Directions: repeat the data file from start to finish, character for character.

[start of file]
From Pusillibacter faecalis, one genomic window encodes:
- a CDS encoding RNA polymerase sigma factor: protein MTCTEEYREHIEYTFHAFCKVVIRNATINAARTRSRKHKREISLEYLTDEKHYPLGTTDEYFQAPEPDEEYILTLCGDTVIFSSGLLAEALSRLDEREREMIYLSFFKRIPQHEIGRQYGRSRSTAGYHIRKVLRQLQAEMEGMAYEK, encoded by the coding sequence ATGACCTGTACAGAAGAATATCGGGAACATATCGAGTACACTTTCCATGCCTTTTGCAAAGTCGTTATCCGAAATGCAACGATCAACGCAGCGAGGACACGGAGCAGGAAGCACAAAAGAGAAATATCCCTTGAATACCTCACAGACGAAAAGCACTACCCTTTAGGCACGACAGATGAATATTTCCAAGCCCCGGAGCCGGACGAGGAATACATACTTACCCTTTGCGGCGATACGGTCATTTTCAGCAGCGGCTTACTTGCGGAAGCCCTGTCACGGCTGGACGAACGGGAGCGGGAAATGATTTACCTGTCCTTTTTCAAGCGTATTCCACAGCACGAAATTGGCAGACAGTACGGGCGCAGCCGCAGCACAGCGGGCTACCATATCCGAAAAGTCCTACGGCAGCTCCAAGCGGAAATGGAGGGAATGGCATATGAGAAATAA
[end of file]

From Pusillibacter faecalis, one genomic window encodes:
- a CDS encoding RNA polymerase sigma factor: protein MTCTEEYREHIEYTFHAFCKVVIRNATINAARTRSRKHKREISLEYLTDEKHYPLGTTDEYFQAPEPDEEYILTLCGDTVIFSSGLLAEALSRLDEREREMIYLSFFKRIPQHEIGRQYGRSRSTAGYHIRKVLRQLQAEMEGMAYEK, encoded by the coding sequence ATGACCTGTACAGAAGAATATCGGGAACATATCGAGTACACTTTCCATGCCTTTTGCAAAGTCGTTATCCGAAATGCAACGATCAACGCAGCGAGGACACGGAGCAGGAAGCACAAAAGAGAAATATCCCTTGAATACCTCACAGACGAAAAGCACTACCCTTTAGGCACGACAGATGAATATTTCCAAGCCCCGGAGCCGGACGAGGAATACATACTTACCCTTTGCGGCGATACGGTCATTTTCAGCAGCGGCTTACTTGCGGAAGCCCTGTCACGGCTGGACGAACGGGAGCGGGAAATGATTTACCTGTCCTTTTTCAAGCGTATTCCACAGCACGAAATTGGCAGACAGTACGGGCGCAGCCGCAGCACAGCGGGCTACCATATCCGAAAAGTCCTACGGCAGCTCCAAGCGGAAATGGAGGGAATGGCATATGAGAAATAA